Special approaches to career education at Johnson & Wales University (JWU) have evolved over more than 90 years and continue to adapt as JWU responds to the changing needs of business and industry. JWU was founded as a business school in 1914 in Providence, R.I. by Gertrude I. Johnson and Mary T. Wales. From its origins as a school devoted to business education, JWU grew to a junior college, a senior college, and ultimately, university status.
The university became well established because of its strong commitment to specialized business education and the high ideals of its founders. In 1993, JWU received regional accreditation from the Commission on Institutions of Higher Education of the New England Association of Schools and Colleges (NEASC). Accredited since 1954 by the Accrediting Council for Independent Colleges and Schools, JWU consolidated its institutional accreditation under NEASC on June 30, 2000.
In 1963, the State of Rhode Island granted a charter which authorized the university to operate as a nonprofit, degree-granting institution of higher learning and to award associate degrees in the arts and sciences. In 1970, the State of Rhode Island approved a revision in the university’s charter to award baccalaureate degrees. In 1980, the governor and General Assembly of the State of Rhode Island granted a legislative charter authorizing the university to award advanced degrees.
The charter was amended in 1988, changing the institution’s name to Johnson & Wales University. In 1992, the governor of the State of Rhode Island signed a new legislative charter into law with university status.
A new career emphasis was introduced at JWU in 1973, when the university announced the opening of what is now known as the College of Culinary Arts and the addition of an associate degree program in that field. This proved to be one of the most far-reaching changes in the educational expansion of the university, leading to additional two- and four-year degree programs in the hospitality and food service fields.
In 1984, a JWU campus was established in Charleston, S.C., which offered a variety of two- and four-year programs in food service, hospitality and travel-tourism. The Norfolk, Va. campus opened to the public in 1986, offering one- and two-year food service programs.
In 1985, graduate degree programs and later a doctorate in education were introduced at the university through the Alan Shawn Feinstein Graduate School and School of Education.
In 1992, under a joint educational agreement, the university began programs on the campus of the IHM Business School in Göteborg, Sweden. JWU established a formal, independent learning site there from 1994–2004 giving business and hospitality students the opportunity to complete one year of study in Sweden and finish their degrees at one of the university’s domestic campuses.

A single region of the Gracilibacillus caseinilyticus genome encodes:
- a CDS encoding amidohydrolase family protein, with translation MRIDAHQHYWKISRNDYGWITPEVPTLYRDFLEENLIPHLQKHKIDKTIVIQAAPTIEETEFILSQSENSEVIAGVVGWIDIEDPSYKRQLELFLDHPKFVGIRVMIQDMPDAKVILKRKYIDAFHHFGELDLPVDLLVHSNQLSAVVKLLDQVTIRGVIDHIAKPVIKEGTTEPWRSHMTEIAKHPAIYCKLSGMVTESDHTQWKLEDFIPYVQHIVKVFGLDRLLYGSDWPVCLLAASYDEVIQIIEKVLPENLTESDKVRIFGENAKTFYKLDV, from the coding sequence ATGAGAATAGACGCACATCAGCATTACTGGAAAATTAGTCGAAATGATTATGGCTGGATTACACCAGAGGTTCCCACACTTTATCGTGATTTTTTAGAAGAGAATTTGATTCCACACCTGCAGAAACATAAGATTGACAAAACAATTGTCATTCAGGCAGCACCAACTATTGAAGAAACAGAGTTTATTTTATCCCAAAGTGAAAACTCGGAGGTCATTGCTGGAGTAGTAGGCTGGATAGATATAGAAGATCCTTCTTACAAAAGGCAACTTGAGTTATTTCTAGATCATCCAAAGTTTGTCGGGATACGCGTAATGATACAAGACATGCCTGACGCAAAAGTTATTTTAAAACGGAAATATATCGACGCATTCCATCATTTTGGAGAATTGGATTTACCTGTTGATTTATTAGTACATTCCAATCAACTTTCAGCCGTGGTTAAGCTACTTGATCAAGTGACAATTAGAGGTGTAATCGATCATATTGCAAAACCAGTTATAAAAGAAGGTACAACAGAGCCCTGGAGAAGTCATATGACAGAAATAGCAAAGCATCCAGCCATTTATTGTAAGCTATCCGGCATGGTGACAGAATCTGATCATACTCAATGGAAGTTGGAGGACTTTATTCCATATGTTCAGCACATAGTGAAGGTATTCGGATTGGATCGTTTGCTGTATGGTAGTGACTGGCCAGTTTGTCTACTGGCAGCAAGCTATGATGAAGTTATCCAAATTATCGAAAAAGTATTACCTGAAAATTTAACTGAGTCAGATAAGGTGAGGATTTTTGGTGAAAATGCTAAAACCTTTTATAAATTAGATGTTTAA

Also in 1992, JWU opened another campus in North Miami, Fla., which now offers culinary arts, business and hospitality undergraduate degree programs.
That year also marked the university’s formal establishment of the College of Business, The Hospitality College, the College of Culinary Arts and the School of Technology. A new emphasis on general studies was introduced in 1992 as well, with the development of the School of Arts & Sciences.
The university’s School of Technology offered courses in Worcester, Mass. from 1992–2002 before moving all technology programs to Providence.
In 1993 a four-year bachelor’s degree offering in culinary arts was added at the university. A campus was also opened in Vail, Colo., offering an accelerated associate degree program in culinary arts to college graduates.
September 2000 marked the opening of the Denver, Colo. campus, which offers undergraduate degrees in culinary arts, hospitality and business. In 2000, the Vail Campus was merged with the Denver Campus.
In 2002, the university made a strategic decision to consolidate its smaller Charleston and Norfolk campuses by building a campus in Charlotte, N.C. The JWU Charlotte Campus opened in fall 2004 and offers undergraduate degree programs in business, culinary arts and hospitality. The Charleston and Norfolk campuses officially closed in May 2006.
In keeping with its tradition of focusing on the best interest of students and responding to industry, it was determined in April 2006 that beginning with the 2008-2009 academic year, JWU’s College of Business and The Hospitality College would move away from offering associate degrees and instead have students customize their education through specializations or concentrations at the baccalaureate level alone. This decision did not impact the College of Culinary Arts and the School of Technology where the two-year degree continues to be relevant.
Each year the university grows in program offerings and physical facilities. At the same time, the university also gains recognition and prestige, making contributions to the community, government and industry.
Under John Yena's leadership, Gaebe Commons was built in response to the city’s need for a vibrant center, and community service became a part of a Johnson & Wales University education. read more